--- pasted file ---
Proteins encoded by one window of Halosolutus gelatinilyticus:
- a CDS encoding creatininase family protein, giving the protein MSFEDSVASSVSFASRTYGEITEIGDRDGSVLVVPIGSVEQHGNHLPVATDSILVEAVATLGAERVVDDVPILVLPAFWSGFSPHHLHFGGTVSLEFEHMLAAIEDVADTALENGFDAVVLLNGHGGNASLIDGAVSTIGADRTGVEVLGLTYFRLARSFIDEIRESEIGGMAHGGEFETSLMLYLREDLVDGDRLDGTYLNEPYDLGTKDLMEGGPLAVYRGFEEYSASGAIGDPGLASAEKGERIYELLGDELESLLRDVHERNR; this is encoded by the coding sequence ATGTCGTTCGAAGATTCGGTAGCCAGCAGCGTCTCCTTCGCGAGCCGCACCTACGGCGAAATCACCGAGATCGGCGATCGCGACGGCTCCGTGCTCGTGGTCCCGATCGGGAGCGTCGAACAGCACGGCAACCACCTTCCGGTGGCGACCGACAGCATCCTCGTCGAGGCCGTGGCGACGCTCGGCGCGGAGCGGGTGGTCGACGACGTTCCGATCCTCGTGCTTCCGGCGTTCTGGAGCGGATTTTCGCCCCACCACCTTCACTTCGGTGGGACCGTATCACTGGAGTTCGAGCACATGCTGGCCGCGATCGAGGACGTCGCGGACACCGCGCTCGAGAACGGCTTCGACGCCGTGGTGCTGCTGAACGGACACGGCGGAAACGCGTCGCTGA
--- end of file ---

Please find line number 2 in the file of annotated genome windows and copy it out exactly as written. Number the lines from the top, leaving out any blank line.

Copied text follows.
- a CDS encoding creatininase family protein, giving the protein MSFEDSVASSVSFASRTYGEITEIGDRDGSVLVVPIGSVEQHGNHLPVATDSILVEAVATLGAERVVDDVPILVLPAFWSGFSPHHLHFGGTVSLEFEHMLAAIEDVADTALENGFDAVVLLNGHGGNASLIDGAVSTIGADRTGVEVLGLTYFRLARSFIDEIRESEIGGMAHGGEFETSLMLYLREDLVDGDRLDGTYLNEPYDLGTKDLMEGGPLAVYRGFEEYSASGAIGDPGLASAEKGERIYELLGDELESLLRDVHERNR; this is encoded by the coding sequence ATGTCGTTCGAAGATTCGGTAGCCAGCAGCGTCTCCTTCGCGAGCCGCACCTACGGCGAAATCACCGAGATCGGCGATCGCGACGGCTCCGTGCTCGTGGTCCCGATCGGGAGCGTCGAACAGCACGGCAACCACCTTCCGGTGGCGACCGACAGCATCCTCGTCGAGGCCGTGGCGACGCTCGGCGCGGAGCGGGTGGTCGACGACGTTCCGATCCTCGTGCTTCCGGCGTTCTGGAGCGGATTTTCGCCCCACCACCTTCACTTCGGTGGGACCGTATCACTGGAGTTCGAGCACATGCTGGCCGCGATCGAGGACGTCGCGGACACCGCGCTCGAGAACGGCTTCGACGCCGTGGTGCTGCTGAACGGACACGGCGGAAACGCGTCGCTGA